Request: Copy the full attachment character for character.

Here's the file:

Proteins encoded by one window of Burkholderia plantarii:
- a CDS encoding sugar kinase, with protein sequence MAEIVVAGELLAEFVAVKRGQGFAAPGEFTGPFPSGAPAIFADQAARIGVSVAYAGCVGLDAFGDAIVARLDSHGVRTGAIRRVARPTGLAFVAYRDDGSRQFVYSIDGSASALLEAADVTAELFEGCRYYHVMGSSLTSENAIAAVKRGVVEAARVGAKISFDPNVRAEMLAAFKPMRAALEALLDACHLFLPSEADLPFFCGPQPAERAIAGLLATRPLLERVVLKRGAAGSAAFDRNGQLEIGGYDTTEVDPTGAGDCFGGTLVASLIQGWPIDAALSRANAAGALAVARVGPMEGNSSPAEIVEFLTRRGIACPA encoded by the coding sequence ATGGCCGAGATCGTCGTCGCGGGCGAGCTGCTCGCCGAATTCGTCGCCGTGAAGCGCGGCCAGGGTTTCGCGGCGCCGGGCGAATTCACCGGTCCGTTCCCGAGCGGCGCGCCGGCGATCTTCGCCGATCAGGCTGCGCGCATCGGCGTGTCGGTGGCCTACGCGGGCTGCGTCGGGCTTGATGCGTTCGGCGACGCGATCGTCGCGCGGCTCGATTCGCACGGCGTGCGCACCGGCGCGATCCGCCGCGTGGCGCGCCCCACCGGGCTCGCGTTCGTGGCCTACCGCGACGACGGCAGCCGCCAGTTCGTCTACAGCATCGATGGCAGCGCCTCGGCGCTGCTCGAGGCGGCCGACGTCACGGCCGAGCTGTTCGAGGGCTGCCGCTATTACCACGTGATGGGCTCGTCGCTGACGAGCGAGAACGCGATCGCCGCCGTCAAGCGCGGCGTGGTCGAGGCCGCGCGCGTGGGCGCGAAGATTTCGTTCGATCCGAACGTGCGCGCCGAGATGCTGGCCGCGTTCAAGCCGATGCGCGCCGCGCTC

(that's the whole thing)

Proteins encoded by one window of Burkholderia plantarii:
- a CDS encoding sugar kinase, with protein sequence MAEIVVAGELLAEFVAVKRGQGFAAPGEFTGPFPSGAPAIFADQAARIGVSVAYAGCVGLDAFGDAIVARLDSHGVRTGAIRRVARPTGLAFVAYRDDGSRQFVYSIDGSASALLEAADVTAELFEGCRYYHVMGSSLTSENAIAAVKRGVVEAARVGAKISFDPNVRAEMLAAFKPMRAALEALLDACHLFLPSEADLPFFCGPQPAERAIAGLLATRPLLERVVLKRGAAGSAAFDRNGQLEIGGYDTTEVDPTGAGDCFGGTLVASLIQGWPIDAALSRANAAGALAVARVGPMEGNSSPAEIVEFLTRRGIACPA encoded by the coding sequence ATGGCCGAGATCGTCGTCGCGGGCGAGCTGCTCGCCGAATTCGTCGCCGTGAAGCGCGGCCAGGGTTTCGCGGCGCCGGGCGAATTCACCGGTCCGTTCCCGAGCGGCGCGCCGGCGATCTTCGCCGATCAGGCTGCGCGCATCGGCGTGTCGGTGGCCTACGCGGGCTGCGTCGGGCTTGATGCGTTCGGCGACGCGATCGTCGCGCGGCTCGATTCGCACGGCGTGCGCACCGGCGCGATCCGCCGCGTGGCGCGCCCCACCGGGCTCGCGTTCGTGGCCTACCGCGACGACGGCAGCCGCCAGTTCGTCTACAGCATCGATGGCAGCGCCTCGGCGCTGCTCGAGGCGGCCGACGTCACGGCCGAGCTGTTCGAGGGCTGCCGCTATTACCACGTGATGGGCTCGTCGCTGACGAGCGAGAACGCGATCGCCGCCGTCAAGCGCGGCGTGGTCGAGGCCGCGCGCGTGGGCGCGAAGATTTCGTTCGATCCGAACGTGCGCGCCGAGATGCTGGCCGCGTTCAAGCCGATGCGCGCCGCGCTC